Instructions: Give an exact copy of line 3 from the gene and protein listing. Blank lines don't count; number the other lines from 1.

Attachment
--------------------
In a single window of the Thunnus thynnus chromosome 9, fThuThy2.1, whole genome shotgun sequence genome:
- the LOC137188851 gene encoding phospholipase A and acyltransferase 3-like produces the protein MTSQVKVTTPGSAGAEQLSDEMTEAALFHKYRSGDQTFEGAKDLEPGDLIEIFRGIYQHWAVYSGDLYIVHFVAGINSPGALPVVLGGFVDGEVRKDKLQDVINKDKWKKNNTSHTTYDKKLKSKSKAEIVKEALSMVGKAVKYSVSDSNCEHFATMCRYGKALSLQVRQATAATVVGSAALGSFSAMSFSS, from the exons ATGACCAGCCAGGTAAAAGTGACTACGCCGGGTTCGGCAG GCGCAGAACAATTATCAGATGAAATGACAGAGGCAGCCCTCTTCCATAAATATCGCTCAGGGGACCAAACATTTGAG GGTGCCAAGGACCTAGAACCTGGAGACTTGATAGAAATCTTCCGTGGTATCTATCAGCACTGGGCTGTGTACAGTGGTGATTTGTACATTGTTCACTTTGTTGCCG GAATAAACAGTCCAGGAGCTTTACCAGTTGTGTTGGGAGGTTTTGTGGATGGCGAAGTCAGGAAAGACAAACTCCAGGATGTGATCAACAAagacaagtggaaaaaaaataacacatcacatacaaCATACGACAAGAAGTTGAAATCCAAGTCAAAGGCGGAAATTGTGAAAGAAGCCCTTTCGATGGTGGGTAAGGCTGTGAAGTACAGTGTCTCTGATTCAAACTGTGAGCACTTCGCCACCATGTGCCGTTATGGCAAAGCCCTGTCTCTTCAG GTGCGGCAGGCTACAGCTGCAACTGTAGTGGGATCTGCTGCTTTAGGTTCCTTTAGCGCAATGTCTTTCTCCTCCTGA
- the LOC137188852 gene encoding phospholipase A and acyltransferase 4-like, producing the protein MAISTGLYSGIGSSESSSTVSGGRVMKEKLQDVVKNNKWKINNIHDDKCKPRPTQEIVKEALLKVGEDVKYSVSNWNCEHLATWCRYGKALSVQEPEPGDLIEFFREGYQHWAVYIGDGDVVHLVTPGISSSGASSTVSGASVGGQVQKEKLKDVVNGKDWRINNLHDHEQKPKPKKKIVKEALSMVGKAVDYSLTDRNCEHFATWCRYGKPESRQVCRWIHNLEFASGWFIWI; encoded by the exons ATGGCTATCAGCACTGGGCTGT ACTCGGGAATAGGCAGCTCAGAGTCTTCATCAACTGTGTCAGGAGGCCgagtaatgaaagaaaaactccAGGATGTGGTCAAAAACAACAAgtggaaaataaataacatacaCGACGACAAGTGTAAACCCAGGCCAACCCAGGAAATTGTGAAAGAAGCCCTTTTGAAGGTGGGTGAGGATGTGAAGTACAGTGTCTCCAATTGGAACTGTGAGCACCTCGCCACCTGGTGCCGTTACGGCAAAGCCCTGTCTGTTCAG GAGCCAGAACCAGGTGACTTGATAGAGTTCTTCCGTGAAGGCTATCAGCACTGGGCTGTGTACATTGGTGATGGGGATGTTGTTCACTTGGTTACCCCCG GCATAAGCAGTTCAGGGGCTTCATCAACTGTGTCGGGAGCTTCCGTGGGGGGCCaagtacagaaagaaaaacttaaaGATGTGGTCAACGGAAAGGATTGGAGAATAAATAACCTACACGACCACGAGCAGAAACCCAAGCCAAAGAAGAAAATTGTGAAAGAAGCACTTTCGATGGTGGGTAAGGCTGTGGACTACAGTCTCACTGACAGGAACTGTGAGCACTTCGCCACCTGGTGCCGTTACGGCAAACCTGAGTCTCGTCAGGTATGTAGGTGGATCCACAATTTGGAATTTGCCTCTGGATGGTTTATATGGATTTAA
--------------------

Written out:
- the LOC137188852 gene encoding phospholipase A and acyltransferase 4-like, producing the protein MAISTGLYSGIGSSESSSTVSGGRVMKEKLQDVVKNNKWKINNIHDDKCKPRPTQEIVKEALLKVGEDVKYSVSNWNCEHLATWCRYGKALSVQEPEPGDLIEFFREGYQHWAVYIGDGDVVHLVTPGISSSGASSTVSGASVGGQVQKEKLKDVVNGKDWRINNLHDHEQKPKPKKKIVKEALSMVGKAVDYSLTDRNCEHFATWCRYGKPESRQVCRWIHNLEFASGWFIWI; encoded by the exons ATGGCTATCAGCACTGGGCTGT ACTCGGGAATAGGCAGCTCAGAGTCTTCATCAACTGTGTCAGGAGGCCgagtaatgaaagaaaaactccAGGATGTGGTCAAAAACAACAAgtggaaaataaataacatacaCGACGACAAGTGTAAACCCAGGCCAACCCAGGAAATTGTGAAAGAAGCCCTTTTGAAGGTGGGTGAGGATGTGAAGTACAGTGTCTCCAATTGGAACTGTGAGCACCTCGCCACCTGGTGCCGTTACGGCAAAGCCCTGTCTGTTCAG GAGCCAGAACCAGGTGACTTGATAGAGTTCTTCCGTGAAGGCTATCAGCACTGGGCTGTGTACATTGGTGATGGGGATGTTGTTCACTTGGTTACCCCCG GCATAAGCAGTTCAGGGGCTTCATCAACTGTGTCGGGAGCTTCCGTGGGGGGCCaagtacagaaagaaaaacttaaaGATGTGGTCAACGGAAAGGATTGGAGAATAAATAACCTACACGACCACGAGCAGAAACCCAAGCCAAAGAAGAAAATTGTGAAAGAAGCACTTTCGATGGTGGGTAAGGCTGTGGACTACAGTCTCACTGACAGGAACTGTGAGCACTTCGCCACCTGGTGCCGTTACGGCAAACCTGAGTCTCGTCAGGTATGTAGGTGGATCCACAATTTGGAATTTGCCTCTGGATGGTTTATATGGATTTAA